WEST VALLEY CITY, Utah (News4Utah) - Fernando Coronado threatened to kill himself and others in 2016.
His wife called 911. She was worried about his life and hers as well. According to Tabetha Coronado he had a knife. Coronado also said she told the dispatcher that there were weapons in the home.
That's what prompted a West Valley SWAT team to come out to the apartment complex. Police set up snipers around the apartment. Others surrounded the stairwells leading to the apartment.
The standoff lasted about five hours. Finally, in a newly-released video of the incident, Coronado comes out. But that's when police decided to eventually taser him leading to a civil rights lawsuit filed by Coronado's attorney.
"I came out (of the apartment) with my hands up and had a cell phone in my hand," Coronado said sitting next to his attorney. "I gave the officer the cell phone and there were a lot of officers talking."
In the body camera recording by police officers can be heard saying the following: "We're trying to help you OK?"
"Hands up, hands up, easy buddy. Easy."
"Fernando, get on the ground, get on the ground. We are here to help you, get on the ground."
"Listen to us, we are here to help you."
"Fernando, you brought this on. You brought this. Get on the ground, get on the ground."
Coronado said he was confused because there were so many officers talking at once.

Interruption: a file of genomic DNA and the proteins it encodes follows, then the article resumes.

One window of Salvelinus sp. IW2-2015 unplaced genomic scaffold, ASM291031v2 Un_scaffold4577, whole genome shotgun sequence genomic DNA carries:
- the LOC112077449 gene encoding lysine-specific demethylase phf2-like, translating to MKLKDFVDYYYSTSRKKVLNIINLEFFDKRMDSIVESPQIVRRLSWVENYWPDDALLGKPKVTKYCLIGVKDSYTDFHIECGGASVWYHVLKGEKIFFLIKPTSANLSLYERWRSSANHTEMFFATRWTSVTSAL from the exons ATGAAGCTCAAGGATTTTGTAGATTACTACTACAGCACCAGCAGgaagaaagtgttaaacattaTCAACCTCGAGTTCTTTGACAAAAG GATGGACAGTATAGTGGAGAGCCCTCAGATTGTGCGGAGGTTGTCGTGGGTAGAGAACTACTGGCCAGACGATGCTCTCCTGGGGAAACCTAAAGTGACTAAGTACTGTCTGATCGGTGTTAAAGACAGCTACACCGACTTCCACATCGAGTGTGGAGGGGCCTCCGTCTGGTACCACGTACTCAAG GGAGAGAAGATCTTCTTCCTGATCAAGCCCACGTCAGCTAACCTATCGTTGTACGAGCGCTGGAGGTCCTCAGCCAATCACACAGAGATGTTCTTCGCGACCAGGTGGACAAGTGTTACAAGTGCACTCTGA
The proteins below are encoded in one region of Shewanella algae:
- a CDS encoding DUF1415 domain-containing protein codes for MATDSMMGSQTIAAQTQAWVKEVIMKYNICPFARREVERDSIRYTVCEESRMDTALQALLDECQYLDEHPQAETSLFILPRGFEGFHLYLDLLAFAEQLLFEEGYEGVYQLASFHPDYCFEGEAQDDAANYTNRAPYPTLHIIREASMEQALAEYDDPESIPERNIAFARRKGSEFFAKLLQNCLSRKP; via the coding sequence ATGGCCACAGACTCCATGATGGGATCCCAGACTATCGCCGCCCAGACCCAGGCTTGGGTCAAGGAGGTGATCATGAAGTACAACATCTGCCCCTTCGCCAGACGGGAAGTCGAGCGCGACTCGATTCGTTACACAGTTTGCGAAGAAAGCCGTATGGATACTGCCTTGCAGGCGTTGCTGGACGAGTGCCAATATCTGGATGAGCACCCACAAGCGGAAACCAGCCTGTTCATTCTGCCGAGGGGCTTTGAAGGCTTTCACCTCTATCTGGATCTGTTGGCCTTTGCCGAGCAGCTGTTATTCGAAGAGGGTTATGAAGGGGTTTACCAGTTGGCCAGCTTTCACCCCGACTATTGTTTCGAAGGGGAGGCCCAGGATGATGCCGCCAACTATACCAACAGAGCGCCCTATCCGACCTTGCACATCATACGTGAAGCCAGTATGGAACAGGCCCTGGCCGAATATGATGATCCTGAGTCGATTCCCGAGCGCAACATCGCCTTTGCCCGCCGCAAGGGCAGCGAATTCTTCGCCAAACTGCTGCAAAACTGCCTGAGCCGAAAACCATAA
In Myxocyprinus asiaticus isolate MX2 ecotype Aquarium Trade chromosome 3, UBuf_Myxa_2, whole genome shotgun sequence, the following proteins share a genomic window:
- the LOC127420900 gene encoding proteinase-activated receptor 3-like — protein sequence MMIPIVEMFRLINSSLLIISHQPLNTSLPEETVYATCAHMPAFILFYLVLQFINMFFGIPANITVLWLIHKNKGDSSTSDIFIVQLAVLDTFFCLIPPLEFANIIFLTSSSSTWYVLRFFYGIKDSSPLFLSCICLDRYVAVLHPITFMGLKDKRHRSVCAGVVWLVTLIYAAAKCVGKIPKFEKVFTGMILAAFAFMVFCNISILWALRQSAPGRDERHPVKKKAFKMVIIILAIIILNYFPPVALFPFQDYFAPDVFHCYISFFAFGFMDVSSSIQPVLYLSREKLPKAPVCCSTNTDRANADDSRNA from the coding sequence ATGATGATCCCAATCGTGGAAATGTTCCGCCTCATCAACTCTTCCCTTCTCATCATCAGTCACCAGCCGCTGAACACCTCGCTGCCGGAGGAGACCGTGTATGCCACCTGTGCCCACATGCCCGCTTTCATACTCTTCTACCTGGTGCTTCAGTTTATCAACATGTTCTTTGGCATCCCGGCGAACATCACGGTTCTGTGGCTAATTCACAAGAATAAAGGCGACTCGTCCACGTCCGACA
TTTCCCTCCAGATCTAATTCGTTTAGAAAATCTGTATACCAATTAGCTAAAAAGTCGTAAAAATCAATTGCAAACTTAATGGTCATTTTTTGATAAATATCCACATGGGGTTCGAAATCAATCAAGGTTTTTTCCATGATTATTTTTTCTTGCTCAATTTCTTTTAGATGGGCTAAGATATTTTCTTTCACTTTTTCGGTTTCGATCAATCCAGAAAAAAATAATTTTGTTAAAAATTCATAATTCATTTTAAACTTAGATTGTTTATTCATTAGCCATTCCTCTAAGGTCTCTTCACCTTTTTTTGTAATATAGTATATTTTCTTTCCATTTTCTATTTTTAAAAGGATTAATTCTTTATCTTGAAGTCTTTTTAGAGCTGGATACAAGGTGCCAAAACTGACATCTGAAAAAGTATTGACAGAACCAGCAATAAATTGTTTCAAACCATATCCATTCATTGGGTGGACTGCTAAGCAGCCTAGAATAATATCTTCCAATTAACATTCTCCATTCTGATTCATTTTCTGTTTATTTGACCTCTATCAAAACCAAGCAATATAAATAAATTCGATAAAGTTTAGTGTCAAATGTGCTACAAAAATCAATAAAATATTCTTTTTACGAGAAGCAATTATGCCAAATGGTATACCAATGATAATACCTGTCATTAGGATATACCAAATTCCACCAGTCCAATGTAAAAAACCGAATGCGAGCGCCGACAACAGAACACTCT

"This guy says put your hands on you head and get down and I said OK," said Coronado. "So when I started to do it, that's it, they tased me. But they didn't just tase me once, they tased me twice."
Coronado was rushed to the hospital. His attorney claimed he landed on his head when he fell to the ground and suffered numerous head injuries including fractures. Robert Sykes said Coronado also suffered head, spine and other injuries.
Coronado is still recovering from those injuries.
"I've had to learn how to walk, learn how to chew to swallow," he said.
In a statement, West Valley police claimed they will "vigorously defend each and every allegation contained in the complaint."
The statement also said: "He was ordered to get on the ground by SWAT officers. Mr. Coronado refused to comply and in fact rapidly advanced toward two officers who then deployed their tasers."
Robert Sykes, Coronado's attorney said this was a misdemeanor offense that his client was accused of. Sykes said courts have ruled that citizens should not be tasered for non-violent offenses especially if there is no signs of danger.
"There is no reason to use this kind of very severe force on him, a tasing," said Sykes. "At that point in time (prior to being tased) he doesn't have a knife, he doesn't have a gun and he's not threatening to kill them either."
Coronado was eventually charged with several charges, all misdemeanors. In a plea bargain, five of the charges were dismissed and admitted guilty to threat or use of a dangerous weapon. He was sentenced to a year in jail but it was suspended.
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